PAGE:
On April 29th, the SBA released its latest guidance and answers to Frequently Asked Questions (READ HERE).
Question #33 speaks to this issue: “Question: Is there existing guidance to help PPP applicants and lenders determine whether an individual employee’s principal place of residence is in the United States? Answer: PPP applicants and lenders may consider IRS regulations (26 CFR § 1.1211(b)(2)) when determining whether an individual employee’s principal place of residence is in the United States.”
IRS regulations (26 CFR § 1.1211(b)(2)) states, “(2) Principal residence. In the case of a taxpayer using more than one property as a residence, whether property is used by the taxpayer as the taxpayer’s principal residence depends upon all the facts and circumstances. If a taxpayer alternates between 2 properties, using each as a residence for successive periods of time, the property that the taxpayer uses a majority of the time during the year ordinarily will be considered the taxpayer’s principal residence. In addition to the taxpayer’s use of the property, relevant factors in determining a taxpayer’s principal residence, include, but are not limited to –
(i) The taxpayer’s place of employment;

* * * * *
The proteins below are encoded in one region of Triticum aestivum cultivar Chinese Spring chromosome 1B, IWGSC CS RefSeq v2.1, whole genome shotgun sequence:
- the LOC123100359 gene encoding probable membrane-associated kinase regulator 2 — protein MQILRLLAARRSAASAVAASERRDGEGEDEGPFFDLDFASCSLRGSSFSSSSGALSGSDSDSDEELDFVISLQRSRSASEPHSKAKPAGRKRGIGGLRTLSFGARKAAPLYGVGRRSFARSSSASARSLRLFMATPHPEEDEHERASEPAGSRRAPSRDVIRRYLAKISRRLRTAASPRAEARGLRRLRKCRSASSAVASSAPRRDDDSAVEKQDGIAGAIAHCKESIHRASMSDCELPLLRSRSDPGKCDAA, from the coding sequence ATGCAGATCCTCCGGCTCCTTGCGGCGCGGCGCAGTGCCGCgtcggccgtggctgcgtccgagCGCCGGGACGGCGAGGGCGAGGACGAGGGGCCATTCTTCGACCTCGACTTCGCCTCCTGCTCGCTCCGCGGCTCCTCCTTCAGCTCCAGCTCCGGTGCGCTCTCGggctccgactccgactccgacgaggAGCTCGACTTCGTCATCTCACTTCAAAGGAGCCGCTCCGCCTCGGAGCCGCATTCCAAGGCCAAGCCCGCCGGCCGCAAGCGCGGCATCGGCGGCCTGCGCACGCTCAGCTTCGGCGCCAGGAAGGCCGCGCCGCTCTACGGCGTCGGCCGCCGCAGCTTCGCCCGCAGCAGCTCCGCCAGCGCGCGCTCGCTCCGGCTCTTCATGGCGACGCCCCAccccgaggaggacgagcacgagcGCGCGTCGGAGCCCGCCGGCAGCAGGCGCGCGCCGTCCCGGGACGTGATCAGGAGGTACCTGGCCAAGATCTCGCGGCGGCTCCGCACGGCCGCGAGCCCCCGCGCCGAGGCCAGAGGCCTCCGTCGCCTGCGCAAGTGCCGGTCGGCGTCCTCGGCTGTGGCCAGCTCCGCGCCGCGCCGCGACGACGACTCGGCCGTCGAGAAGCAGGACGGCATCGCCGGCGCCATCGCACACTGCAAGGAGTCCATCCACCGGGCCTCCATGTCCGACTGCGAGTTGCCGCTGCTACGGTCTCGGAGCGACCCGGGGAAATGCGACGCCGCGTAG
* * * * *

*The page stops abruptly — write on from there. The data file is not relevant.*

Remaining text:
(ii) The principal place of abode of the taxpayer’s family members;
(iii) The address listed on the taxpayer’s federal and state tax returns, driver’s license, automobile registration, and voter registration card;
(iv) The taxpayer’s mailing address for bills and correspondence;
(v) The location of the taxpayer’s banks; and
(vi) The location of religious organizations and recreational clubs with which the taxpayer is affiliated.”
While not crystal clear, this information suggests it may be permissible. The problem with this “gray area” is that the availability of PPP funds are limited, and on a first come, first served basis. Because of this, NAGA members that use H2A workers may want to consider including them in their payroll calculation. In an article for Cornell University, Washington, D.C. attorney and labor and tax law expert Chris Schulte from the CJ Lake Law Firm advised farms to include their H2A employees in their calculation of payroll. His advice was to claim the cost of their H2A payroll and be prepared to reimburse the government should the money be paid out and the employees later found ineligible. This is in light of the fact that farms can only apply for the funds once.
The fact that a person can only apply once for PPP is the most frustrating part about all of this. Many farms have already applied for PPP loans, with some of them already in receipt of their funds. Unfortunately, they were led to believe or even directly counseled by banks that they could not include their foreign workers. NAGA is seeking legal advice about the ability to amend PPP loan applications.